A more complex version of the dog flu virus has cropped up across Wisconsin, Illinois, Indiana, and Ohio. As many as 1,300 dogs across the Midwest have contracted the disease, and at least six have died.
The symptoms are sneezing, a runny nose, and a cough. Some dogs will even have a fever of 104-106 F. The virus is not deadly and rarely kills it’s victims, but it is very contagious. It should also be noted that brachiocephalic dogs, like the Pug, Bulldog, and Pekingese, will have a harder time breathing than dogs with longer snout should they catch the flu.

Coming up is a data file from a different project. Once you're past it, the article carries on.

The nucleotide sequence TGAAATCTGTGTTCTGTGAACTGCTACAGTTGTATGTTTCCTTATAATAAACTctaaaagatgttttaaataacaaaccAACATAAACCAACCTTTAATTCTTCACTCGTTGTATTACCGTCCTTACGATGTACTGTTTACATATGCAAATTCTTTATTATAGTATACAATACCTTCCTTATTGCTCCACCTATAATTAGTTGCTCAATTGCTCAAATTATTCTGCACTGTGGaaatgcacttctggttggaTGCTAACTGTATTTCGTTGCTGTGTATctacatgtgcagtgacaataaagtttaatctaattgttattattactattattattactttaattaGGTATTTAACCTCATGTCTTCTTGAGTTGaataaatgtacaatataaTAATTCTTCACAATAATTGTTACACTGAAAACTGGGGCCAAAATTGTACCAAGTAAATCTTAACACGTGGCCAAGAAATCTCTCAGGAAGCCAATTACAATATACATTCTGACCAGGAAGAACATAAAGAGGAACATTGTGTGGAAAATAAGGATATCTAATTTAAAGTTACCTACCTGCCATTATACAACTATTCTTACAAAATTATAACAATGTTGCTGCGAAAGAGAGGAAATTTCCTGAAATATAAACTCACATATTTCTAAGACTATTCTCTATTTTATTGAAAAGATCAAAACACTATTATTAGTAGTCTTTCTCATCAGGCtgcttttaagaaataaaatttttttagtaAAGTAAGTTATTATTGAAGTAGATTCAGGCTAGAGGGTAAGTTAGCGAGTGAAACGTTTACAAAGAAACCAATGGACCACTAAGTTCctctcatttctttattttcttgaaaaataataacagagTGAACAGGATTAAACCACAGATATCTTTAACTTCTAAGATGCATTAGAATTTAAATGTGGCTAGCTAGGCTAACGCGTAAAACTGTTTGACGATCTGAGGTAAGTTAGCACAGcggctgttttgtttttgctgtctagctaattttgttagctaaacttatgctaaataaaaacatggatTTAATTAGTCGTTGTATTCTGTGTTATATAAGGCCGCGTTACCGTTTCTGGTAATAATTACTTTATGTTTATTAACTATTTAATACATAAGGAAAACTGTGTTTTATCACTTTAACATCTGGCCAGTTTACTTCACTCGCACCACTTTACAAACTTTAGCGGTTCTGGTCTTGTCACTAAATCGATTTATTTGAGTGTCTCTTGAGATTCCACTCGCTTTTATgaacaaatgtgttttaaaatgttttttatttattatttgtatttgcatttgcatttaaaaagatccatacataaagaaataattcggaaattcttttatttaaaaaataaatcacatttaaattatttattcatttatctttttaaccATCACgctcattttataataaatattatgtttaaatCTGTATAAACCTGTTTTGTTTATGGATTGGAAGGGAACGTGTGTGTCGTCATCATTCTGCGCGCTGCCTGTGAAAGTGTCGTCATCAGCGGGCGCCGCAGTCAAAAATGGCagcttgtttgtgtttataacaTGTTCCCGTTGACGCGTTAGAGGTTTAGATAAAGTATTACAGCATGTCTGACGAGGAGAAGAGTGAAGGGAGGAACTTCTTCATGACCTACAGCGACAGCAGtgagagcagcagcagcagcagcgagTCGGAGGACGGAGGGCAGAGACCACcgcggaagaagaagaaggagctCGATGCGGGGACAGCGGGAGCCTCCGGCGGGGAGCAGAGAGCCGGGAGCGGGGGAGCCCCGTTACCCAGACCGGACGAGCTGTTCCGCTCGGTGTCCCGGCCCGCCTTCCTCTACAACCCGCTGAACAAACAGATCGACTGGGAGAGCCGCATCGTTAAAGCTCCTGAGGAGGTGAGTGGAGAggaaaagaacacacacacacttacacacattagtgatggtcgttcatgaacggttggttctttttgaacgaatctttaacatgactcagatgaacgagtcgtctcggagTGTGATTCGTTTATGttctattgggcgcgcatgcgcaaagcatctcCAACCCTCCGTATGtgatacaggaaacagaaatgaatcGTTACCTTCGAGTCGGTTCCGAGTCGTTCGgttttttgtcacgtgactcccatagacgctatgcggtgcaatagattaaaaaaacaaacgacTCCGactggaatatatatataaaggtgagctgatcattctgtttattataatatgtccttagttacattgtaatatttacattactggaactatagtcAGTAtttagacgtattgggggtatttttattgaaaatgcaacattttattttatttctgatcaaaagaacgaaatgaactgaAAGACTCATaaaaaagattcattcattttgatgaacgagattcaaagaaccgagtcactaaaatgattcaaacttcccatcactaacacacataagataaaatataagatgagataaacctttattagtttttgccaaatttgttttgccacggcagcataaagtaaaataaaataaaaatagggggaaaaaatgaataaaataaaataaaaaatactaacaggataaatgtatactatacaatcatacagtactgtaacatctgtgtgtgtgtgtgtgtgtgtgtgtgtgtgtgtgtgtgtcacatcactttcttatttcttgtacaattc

The virus is not covered by the current vaccine, but owners are still urged to have their pets vaccinated and to keep their dog from interacting with other strange dogs.
If your pets show symptoms, it’s best to give them fluids and plenty of rest, along with any medicine the vet may prescribe. They also must be isolated from other dogs to prevent the infection from spreading.
Dog flu has not been shown to affect humans, but the ever-adapting influenza virus may change to infect humans at some point in the future.